Why the Battle of Alberta isn’t what it used to be

It isn’t just because the Calgary Flames and Edmonton Oilers finished eighth and twelfth respectively last season, instead of both being true perennial Stanley Cup contenders.

It isn’t just because these two clubs haven’t clashed in the playoffs since 1991, instead of meeting almost annually in the Smythe Division playoffs.

It’s because a rivalry is defined by names and faces, not just by jerseys.

Sure, the Calgary and Edmonton fans and media still love to talk it up.

But how can you expect players to build up either amazing internal team chemistry or relentless dislike for a rival club, the kind we witnessed in the 1980’s, when constant roster turnover is the norm today?

Let’s use a six-year window to illustrate this point. In 1983-84, the Oilers won their first Cup, and in 1988-89, Calgary did the same. In addition, during that period, one of these clubs either appeared in or won the Cup finals each year.

Look at how many players suited up at least once for their respective clubs in each of those seasons, and for no other NHL club:

1983-84 to 1988-89

Calgary Flames (7)

Tim Hunter
Hakan Loob
Al MacInnis
Jamie Macoun
Lanny McDonald
Colin Patterson
Jim Peplinski

Edmonton Oilers (7)

Glenn Anderson
Grant Fuhr
Randy Gregg
Charlie Huddy
Jari Kurri
Kevin Lowe
Mark Messier

Now compare that to the most recent six-year span (covering but not counting the 2004-05 lockout):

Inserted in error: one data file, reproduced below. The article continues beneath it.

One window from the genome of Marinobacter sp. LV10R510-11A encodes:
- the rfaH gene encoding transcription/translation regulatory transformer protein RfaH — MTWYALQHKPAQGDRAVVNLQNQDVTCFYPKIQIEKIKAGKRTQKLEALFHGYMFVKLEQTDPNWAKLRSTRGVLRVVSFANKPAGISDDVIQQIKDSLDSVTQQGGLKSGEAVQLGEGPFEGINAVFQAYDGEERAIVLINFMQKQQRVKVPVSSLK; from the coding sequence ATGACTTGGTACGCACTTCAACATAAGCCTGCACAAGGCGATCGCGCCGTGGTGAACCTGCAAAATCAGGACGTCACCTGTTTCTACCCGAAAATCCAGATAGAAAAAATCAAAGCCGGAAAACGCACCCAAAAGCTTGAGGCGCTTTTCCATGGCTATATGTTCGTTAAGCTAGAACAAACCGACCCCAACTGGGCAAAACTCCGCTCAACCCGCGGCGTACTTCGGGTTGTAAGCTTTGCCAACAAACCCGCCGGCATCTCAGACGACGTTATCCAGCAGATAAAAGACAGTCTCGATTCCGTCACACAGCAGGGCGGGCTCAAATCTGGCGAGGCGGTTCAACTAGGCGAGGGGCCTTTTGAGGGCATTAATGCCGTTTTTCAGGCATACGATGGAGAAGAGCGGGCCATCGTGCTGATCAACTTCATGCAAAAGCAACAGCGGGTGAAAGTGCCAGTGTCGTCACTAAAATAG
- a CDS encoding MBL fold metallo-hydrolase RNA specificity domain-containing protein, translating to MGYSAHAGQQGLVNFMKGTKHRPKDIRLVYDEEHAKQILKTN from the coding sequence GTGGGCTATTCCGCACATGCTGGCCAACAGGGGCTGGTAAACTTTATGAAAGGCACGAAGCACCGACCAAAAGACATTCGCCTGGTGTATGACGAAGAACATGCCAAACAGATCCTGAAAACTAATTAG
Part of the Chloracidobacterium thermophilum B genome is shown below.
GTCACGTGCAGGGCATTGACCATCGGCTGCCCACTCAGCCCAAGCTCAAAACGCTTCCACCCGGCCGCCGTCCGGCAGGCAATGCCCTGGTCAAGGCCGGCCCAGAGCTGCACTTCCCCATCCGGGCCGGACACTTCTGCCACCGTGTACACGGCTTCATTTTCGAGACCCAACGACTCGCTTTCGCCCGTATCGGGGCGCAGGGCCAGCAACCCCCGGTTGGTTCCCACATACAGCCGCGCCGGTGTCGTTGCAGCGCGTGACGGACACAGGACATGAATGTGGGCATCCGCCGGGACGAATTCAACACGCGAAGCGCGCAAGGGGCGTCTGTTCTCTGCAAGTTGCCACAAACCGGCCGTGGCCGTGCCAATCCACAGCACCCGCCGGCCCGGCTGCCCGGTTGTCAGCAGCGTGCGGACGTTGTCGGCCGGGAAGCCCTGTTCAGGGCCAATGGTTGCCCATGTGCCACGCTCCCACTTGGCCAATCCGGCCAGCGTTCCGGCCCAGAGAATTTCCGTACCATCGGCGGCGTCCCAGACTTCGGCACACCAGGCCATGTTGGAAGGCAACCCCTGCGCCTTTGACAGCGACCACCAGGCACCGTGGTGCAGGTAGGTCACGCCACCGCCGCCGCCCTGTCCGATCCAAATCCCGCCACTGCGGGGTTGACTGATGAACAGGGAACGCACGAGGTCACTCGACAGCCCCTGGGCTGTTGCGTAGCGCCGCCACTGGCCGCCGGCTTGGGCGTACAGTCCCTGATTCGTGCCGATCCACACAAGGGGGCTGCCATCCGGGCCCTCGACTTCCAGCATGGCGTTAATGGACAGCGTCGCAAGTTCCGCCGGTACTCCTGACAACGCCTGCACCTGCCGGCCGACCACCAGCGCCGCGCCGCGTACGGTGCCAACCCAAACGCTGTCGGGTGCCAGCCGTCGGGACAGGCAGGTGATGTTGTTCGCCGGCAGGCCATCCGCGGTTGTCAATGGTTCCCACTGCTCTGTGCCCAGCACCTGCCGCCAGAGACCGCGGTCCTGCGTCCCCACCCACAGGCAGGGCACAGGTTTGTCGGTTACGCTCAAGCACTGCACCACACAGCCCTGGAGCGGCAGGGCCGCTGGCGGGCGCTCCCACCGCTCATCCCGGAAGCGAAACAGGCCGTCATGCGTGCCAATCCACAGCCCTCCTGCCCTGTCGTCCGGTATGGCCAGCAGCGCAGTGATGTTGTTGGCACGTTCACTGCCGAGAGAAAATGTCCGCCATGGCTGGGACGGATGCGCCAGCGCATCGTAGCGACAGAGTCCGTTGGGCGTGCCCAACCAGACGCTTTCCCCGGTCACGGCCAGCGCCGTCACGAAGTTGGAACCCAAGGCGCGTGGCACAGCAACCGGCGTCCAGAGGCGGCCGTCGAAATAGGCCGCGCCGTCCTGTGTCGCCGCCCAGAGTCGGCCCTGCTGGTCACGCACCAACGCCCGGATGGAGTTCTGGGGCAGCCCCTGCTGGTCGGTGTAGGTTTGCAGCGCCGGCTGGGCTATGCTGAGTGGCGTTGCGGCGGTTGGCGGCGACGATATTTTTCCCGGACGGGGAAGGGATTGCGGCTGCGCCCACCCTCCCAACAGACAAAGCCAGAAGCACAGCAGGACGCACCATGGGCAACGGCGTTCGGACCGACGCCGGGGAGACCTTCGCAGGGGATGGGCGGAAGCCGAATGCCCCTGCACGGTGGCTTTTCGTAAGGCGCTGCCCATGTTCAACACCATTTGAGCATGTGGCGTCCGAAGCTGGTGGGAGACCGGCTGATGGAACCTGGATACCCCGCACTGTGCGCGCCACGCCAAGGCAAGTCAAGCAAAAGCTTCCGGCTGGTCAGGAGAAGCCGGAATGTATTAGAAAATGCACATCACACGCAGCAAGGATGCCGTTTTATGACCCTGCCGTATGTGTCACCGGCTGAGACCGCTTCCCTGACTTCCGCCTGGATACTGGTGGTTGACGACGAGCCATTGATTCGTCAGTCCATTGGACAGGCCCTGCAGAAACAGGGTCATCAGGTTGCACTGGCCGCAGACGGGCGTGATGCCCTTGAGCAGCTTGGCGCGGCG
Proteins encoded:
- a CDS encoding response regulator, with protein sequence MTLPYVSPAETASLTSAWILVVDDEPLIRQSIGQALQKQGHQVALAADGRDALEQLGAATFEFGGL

2001-02 to 2006-07

Calgary Flames (2)

Jarome Iginla
Robyn Regehr

Edmonton Oilers (4)

Shawn Horcoff
Ethan Moreau
Jason Smith
Steve Staios

Of course, those 80’s clubs would have seen more turnover if they hadn’t been so successful. But at the same time, their success was at least partly due to core stability, and seeing mostly the same guys go to war year after year was a huge part of what made it all so memorable.

Under the salary cap system, it’s become far more challenging to retain players long-term and build up that level of familiarity.

Salary dumping at the trade deadline is not going away. But in the next round of CBA negotiations, it would be wise for the NHL to press for an increase to the minimum age or length of league service when a player can become an unrestricted free agent (as of 2008, it’ll be 27 years old or seven years of league service), in exchange for other concessions.

Not just for the Battle of Alberta, but for all league rivalries, it’s better when the familiarity factor dominates.

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